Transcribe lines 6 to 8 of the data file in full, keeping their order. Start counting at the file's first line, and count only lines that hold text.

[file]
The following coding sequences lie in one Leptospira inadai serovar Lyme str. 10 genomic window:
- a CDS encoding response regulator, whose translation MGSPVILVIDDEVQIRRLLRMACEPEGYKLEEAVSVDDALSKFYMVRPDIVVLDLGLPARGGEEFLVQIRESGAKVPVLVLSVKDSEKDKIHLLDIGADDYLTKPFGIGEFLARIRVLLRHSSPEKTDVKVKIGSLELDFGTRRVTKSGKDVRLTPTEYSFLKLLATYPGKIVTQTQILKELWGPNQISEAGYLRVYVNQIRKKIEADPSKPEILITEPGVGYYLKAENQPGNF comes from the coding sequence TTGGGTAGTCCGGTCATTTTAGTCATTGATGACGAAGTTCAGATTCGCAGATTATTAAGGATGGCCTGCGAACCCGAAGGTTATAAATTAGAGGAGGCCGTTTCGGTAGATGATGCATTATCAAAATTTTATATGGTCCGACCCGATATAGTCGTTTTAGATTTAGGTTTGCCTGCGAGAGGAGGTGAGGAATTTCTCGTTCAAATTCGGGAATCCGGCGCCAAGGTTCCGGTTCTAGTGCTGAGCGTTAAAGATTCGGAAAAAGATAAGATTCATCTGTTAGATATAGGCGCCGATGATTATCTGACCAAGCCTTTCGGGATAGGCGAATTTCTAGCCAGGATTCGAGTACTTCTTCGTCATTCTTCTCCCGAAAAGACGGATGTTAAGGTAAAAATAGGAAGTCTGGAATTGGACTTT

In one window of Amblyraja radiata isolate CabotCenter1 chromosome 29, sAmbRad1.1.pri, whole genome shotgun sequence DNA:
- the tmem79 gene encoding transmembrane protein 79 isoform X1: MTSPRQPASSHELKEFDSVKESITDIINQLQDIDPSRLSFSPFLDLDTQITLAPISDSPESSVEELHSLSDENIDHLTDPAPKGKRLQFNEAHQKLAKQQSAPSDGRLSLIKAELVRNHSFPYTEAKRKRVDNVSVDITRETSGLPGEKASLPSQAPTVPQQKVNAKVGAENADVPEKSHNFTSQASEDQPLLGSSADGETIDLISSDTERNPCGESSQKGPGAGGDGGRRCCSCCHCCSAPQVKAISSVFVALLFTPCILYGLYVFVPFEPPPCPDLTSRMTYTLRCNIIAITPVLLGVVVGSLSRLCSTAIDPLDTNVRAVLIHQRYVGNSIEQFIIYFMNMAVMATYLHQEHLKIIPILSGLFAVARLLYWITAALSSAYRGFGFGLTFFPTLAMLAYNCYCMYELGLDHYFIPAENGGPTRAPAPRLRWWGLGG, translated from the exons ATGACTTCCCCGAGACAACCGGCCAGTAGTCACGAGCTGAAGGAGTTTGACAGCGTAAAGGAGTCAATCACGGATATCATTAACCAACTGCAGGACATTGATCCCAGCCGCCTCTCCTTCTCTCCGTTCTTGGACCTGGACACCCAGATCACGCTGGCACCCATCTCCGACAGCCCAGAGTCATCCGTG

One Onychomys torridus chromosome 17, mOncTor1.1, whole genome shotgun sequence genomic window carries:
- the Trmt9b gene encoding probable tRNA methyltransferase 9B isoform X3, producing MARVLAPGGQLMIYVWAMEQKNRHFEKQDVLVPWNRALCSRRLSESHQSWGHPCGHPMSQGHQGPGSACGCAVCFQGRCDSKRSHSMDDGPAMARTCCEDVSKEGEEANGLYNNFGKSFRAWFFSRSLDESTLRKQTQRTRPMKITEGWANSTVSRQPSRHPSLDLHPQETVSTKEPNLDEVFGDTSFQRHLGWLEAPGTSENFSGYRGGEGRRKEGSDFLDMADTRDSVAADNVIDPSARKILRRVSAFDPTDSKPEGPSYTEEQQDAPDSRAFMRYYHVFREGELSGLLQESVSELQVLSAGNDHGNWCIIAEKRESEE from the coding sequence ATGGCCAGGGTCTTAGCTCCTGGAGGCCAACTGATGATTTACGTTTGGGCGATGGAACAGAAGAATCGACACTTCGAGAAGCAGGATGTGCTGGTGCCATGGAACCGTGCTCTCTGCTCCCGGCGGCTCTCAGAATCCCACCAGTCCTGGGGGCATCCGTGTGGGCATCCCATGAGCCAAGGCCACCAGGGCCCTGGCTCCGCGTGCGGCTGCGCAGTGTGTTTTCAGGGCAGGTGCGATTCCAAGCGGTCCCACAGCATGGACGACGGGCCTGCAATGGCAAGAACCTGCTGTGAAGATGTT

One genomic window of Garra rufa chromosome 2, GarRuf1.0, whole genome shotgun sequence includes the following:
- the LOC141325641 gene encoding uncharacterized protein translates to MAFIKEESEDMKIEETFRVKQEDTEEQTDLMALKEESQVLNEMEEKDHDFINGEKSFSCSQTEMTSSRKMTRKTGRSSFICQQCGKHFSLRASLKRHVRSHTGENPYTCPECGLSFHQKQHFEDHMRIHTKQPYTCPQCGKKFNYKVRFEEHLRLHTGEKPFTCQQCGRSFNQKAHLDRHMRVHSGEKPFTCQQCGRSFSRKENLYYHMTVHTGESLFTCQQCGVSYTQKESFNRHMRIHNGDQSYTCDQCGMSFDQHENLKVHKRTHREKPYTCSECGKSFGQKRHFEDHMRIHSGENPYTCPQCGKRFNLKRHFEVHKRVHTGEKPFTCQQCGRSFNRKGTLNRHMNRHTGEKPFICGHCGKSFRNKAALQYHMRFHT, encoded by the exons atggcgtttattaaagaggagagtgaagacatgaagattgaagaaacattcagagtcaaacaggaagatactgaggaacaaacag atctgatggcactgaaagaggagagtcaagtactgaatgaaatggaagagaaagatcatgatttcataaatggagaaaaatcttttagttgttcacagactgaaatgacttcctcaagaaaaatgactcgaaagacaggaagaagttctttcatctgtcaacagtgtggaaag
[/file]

- the Trmt9b gene encoding probable tRNA methyltransferase 9B isoform X3, producing MARVLAPGGQLMIYVWAMEQKNRHFEKQDVLVPWNRALCSRRLSESHQSWGHPCGHPMSQGHQGPGSACGCAVCFQGRCDSKRSHSMDDGPAMARTCCEDVSKEGEEANGLYNNFGKSFRAWFFSRSLDESTLRKQTQRTRPMKITEGWANSTVSRQPSRHPSLDLHPQETVSTKEPNLDEVFGDTSFQRHLGWLEAPGTSENFSGYRGGEGRRKEGSDFLDMADTRDSVAADNVIDPSARKILRRVSAFDPTDSKPEGPSYTEEQQDAPDSRAFMRYYHVFREGELSGLLQESVSELQVLSAGNDHGNWCIIAEKRESEE from the coding sequence ATGGCCAGGGTCTTAGCTCCTGGAGGCCAACTGATGATTTACGTTTGGGCGATGGAACAGAAGAATCGACACTTCGAGAAGCAGGATGTGCTGGTGCCATGGAACCGTGCTCTCTGCTCCCGGCGGCTCTCAGAATCCCACCAGTCCTGGGGGCATCCGTGTGGGCATCCCATGAGCCAAGGCCACCAGGGCCCTGGCTCCGCGTGCGGCTGCGCAGTGTGTTTTCAGGGCAGGTGCGATTCCAAGCGGTCCCACAGCATGGACGACGGGCCTGCAATGGCAAGAACCTGCTGTGAAGATGTT

One genomic window of Garra rufa chromosome 2, GarRuf1.0, whole genome shotgun sequence includes the following:
- the LOC141325641 gene encoding uncharacterized protein translates to MAFIKEESEDMKIEETFRVKQEDTEEQTDLMALKEESQVLNEMEEKDHDFINGEKSFSCSQTEMTSSRKMTRKTGRSSFICQQCGKHFSLRASLKRHVRSHTGENPYTCPECGLSFHQKQHFEDHMRIHTKQPYTCPQCGKKFNYKVRFEEHLRLHTGEKPFTCQQCGRSFNQKAHLDRHMRVHSGEKPFTCQQCGRSFSRKENLYYHMTVHTGESLFTCQQCGVSYTQKESFNRHMRIHNGDQSYTCDQCGMSFDQHENLKVHKRTHREKPYTCSECGKSFGQKRHFEDHMRIHSGENPYTCPQCGKRFNLKRHFEVHKRVHTGEKPFTCQQCGRSFNRKGTLNRHMNRHTGEKPFICGHCGKSFRNKAALQYHMRFHT, encoded by the exons atggcgtttattaaagaggagagtgaagacatgaagattgaagaaacattcagagtcaaacaggaagatactgaggaacaaacag atctgatggcactgaaagaggagagtcaagtactgaatgaaatggaagagaaagatcatgatttcataaatggagaaaaatcttttagttgttcacagactgaaatgacttcctcaagaaaaatgactcgaaagacaggaagaagttctttcatctgtcaacagtgtggaaag